For Immediate Release Contacts: Larra Clark/Macey Morales

June 28, 2006 ALA Media Relations


Library community draws national praise as it helps New Orleans recover from Hurricane Katrina

(New Orleans) With the eyes of the nation on New Orleans’ recovery from Hurricane Katrina, nearly 17,000 librarians, exhibitors and library supporters attended the first citywide convention held in the Big Easy since the storm. Widespread news coverage praised ALA members for their "intrepid" spirit and impact on the local economy by going to New Orleans.

ALA’s decision to keep the Annual Conference in New Orleans became a national media story in part because of the city’s slow economic recovery and recent concerns about violence in the area. Coverage on such shows such as the NBC Nightly News and PBS’s Lehrer NewsHour gave ALA a national profile in stories that focused on New Orleans’ troubled hospitality industry and the decision by the Louisiana governor to call up the National Guard for duty in New Orleans.  In addition, television and radio stations aired coverage that portrayed ALA members as courageous trailblazers helping to revive the city.

"One of the most amazing aspects of this conference has been the opportunity to spend time working shoulder to shoulder with our library colleagues and others working to ensure our public, school and academic libraries are restored to the people of New Orleans," said ALA President Leslie Burger. "I also have never felt so welcomed to a city. It’s true there is no other place like New Orleans, and I hope many conventions and visitors will come soon to enjoy all the city has to offer."

The meeting was anticipated to contribute more than $20 million to the local economy. In a city that estimates the tourism industry provides 35 percent of the city operating budget, this was no small accomplishment. "For New Orleans, this is huge," Kelly Schulz of the New Orleans Metropolitan Convention and Visitors Bureau told the New York Times.

Michael Gorman, ALA’s outgoing president, said he was proud of the association when the Executive Board voted earlier this year to keep the conference in New Orleans.  Gorman announced that ALA members, Friends groups and corporations had contributed more than $370,000 in funds for the recovery of Gulf Coast libraries and presented checks to several library associations in the region at the Opening General Session.

For the local business community, the feeling was that the city passed a major test. "I would say this was definitely a positive experience," says Nancy Shucart, a representative of housing and travel agency, ITS.

Some ALA members were challenged by the limited number of flights into the city and their cost. "Attendance was very good. The 17,000 members who attended made a powerful statement about how libraries and librarians build communities. It was an important moment in the history of our association and in the history of the city," said ALA Executive Director Keith Michael Fiels.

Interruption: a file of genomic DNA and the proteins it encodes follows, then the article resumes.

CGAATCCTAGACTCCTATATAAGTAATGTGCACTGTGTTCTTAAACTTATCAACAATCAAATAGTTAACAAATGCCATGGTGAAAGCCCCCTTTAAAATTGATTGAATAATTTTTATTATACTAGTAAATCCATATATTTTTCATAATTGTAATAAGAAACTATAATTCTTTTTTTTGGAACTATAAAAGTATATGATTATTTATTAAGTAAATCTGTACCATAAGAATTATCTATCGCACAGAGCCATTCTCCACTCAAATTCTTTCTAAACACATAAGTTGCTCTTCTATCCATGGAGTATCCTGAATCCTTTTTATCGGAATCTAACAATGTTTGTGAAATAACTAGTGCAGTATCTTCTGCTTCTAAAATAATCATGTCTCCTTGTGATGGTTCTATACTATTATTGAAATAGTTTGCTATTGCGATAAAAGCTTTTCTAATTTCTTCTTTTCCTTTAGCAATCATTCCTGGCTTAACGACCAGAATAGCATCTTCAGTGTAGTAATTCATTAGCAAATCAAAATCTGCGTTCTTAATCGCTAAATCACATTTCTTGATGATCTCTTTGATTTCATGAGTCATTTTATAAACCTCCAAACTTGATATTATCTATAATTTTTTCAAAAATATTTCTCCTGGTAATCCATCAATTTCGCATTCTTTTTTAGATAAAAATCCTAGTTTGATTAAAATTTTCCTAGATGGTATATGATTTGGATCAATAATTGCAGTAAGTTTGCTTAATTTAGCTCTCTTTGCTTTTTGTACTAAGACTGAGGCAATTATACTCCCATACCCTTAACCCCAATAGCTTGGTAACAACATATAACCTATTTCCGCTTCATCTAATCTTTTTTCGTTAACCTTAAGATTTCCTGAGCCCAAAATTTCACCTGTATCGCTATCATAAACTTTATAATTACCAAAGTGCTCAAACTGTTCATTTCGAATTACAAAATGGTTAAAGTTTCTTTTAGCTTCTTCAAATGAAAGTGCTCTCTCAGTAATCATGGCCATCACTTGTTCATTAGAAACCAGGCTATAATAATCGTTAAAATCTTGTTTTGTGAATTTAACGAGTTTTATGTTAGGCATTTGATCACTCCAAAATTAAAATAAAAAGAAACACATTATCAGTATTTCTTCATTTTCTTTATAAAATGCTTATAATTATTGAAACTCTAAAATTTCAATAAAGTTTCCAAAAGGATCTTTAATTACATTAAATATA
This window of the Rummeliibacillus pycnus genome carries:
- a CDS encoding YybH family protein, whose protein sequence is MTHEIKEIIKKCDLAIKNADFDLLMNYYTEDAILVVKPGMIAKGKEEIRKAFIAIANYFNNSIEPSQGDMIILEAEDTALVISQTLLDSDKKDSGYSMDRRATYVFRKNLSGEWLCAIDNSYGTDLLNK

Volunteerism was a key element of the conference experience this year. On June 23 and 27, nearly 900 conference attendees signed up for more than 22 volunteer projects to help restore local libraries and assist with Habit for Humanity, Common Ground and other community-building efforts. Michele Cloonan, an ALA member and dean at the Simmons Graduate School of Library and Information Science in Boston, said students from the school attended the New Orleans meeting because of the chance to participate in the volunteer projects.

First Lady Laura Bush made an appearance at a national town hall meeting on school libraries on Monday, June 26. Her keynote address helped place a spotlight on the plight of school libraries throughout the United States.  The town hall meeting was hosted by the American Association of School Librarians (AASL), a division of the ALA, and Scholastic. The event included a distinguished panel of school library experts who discussed the problems faced by school librarians.

Also on Monday, discount retailer Dollar General, the American Association of School Librarians (AASL), a division of the American Library Association (ALA), and the National Education Association (NEA) announced the first grant recipients of Beyond Words: the Dollar General School Library Relief Fund.  Thirty-two schools in Louisiana, Mississippi and Texas serving more than 22,000 students received grants totaling $230,000. Grant funding is still available for school libraries affected by disaster, and the grant review committee will review applications monthly:

On the first day of the conference, the Bill and Melinda Gates Foundation announced $12.2 million in grants to help libraries in Louisiana and Mississippi.  At the same press conference, the Bush Clinton Katina Fund announced a $5 million grant donation for the repair of up to eight public libraries in the region.
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